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New York’s renowned Storefront for Art and Architecture presents this exhibition, which examines the diverse and abundant species that occupy our cities. The “Tree of Life,” an index of all biological organisms on earth, indicates that 99 per cent of all life on Earth is invisible to the human eye, both unnamed and unnoticed. In our cities, microbial ecologies are uniquely complex. As we have popularized the term “human microbiome,” we must ask: Does New York have a gut biome? Is it different from the gut biome of Tokyo? Lagos? Hyderabad? Is the gut biome of Soho distinct from the gut biome of Jackson Heights? How does diversity, demographic and microbial, affect medical, social, and even interpersonal outcomes for the people who live in each city? Recent advances in a field called metagenomics allow us to extract genetic “fingerprints” of microorganisms that we can’t otherwise track, and to shepherd a new understanding of the value of microorganisms, rather than an interest in eliminating them.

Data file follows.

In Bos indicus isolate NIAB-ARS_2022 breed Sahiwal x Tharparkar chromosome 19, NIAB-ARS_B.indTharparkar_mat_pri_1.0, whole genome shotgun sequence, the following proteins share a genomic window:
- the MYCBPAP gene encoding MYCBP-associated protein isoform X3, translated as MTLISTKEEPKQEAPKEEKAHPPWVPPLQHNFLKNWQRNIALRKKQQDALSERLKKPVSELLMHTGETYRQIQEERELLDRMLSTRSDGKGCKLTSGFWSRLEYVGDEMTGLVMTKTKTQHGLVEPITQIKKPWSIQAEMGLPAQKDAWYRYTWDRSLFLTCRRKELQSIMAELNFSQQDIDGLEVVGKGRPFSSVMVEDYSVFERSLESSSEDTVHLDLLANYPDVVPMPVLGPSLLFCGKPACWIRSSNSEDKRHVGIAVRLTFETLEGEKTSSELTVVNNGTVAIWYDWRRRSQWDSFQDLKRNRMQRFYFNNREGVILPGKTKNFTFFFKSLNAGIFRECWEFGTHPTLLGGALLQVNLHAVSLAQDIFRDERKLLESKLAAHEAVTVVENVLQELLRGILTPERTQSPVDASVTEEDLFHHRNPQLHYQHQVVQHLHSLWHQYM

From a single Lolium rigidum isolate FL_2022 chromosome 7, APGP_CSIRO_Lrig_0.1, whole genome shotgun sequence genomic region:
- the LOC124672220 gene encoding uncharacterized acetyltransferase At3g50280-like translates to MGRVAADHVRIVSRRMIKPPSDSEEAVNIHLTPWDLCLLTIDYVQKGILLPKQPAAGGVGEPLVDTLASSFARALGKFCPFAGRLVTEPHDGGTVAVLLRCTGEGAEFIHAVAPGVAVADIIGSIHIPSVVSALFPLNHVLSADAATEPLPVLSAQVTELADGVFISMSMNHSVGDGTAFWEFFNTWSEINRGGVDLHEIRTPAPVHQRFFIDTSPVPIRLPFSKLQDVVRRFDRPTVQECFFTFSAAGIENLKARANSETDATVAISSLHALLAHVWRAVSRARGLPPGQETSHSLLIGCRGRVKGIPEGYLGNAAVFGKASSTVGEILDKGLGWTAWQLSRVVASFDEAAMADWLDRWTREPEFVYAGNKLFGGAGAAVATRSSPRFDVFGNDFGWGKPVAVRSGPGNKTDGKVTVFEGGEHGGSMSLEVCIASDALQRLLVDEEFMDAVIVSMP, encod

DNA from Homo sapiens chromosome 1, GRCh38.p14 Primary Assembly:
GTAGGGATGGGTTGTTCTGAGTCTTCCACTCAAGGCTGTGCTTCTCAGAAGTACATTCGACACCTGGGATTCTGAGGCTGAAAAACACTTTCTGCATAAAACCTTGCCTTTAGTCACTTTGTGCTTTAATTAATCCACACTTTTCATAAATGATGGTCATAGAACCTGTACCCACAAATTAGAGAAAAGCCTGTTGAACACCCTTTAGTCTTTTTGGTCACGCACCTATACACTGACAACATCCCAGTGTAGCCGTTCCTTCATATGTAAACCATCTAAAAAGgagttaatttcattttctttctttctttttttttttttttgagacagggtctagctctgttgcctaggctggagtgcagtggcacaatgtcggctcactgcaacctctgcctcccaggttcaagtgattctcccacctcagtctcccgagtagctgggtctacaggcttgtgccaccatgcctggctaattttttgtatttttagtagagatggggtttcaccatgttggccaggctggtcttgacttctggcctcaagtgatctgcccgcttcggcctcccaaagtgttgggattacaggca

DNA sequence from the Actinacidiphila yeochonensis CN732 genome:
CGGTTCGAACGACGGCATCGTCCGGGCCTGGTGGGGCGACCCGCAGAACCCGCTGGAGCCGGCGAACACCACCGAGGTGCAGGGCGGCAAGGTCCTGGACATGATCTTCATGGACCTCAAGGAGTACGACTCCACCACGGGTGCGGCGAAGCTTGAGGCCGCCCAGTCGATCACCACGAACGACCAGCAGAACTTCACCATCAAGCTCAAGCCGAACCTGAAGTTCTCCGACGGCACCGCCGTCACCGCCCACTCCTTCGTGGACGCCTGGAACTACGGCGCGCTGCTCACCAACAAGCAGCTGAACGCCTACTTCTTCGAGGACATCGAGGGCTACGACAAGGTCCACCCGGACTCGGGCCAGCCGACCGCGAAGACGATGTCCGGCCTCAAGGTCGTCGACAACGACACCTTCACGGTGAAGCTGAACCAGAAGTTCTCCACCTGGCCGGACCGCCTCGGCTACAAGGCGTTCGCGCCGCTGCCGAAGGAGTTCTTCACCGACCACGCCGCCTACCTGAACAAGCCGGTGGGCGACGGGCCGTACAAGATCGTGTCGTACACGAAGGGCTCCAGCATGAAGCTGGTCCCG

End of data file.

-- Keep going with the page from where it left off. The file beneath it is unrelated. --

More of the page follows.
Subculture: Microbial Metrics and the Multi-Species City uses this new understanding to reframe the value of the urban landscape around us. The exhibition brings together work in biology, data science, material science, and design to flip the notion of a “healthy” city on its sterile head. An active metagenomic sequencing laboratory in Storefront’s gallery space will explore the invisible ecologies of our built environment, provoking deeper analysis of the character and evolution of the abundant genetic landscape of our cities. This installation, along with the scientific analysis of various sites across the city, gives us a model to broaden our realm of inquiry, pushing for greater resilience, diversity, and responsiveness of the urban fabric, and arguing that the collective future is a lot more collective than any of us can see or imagine.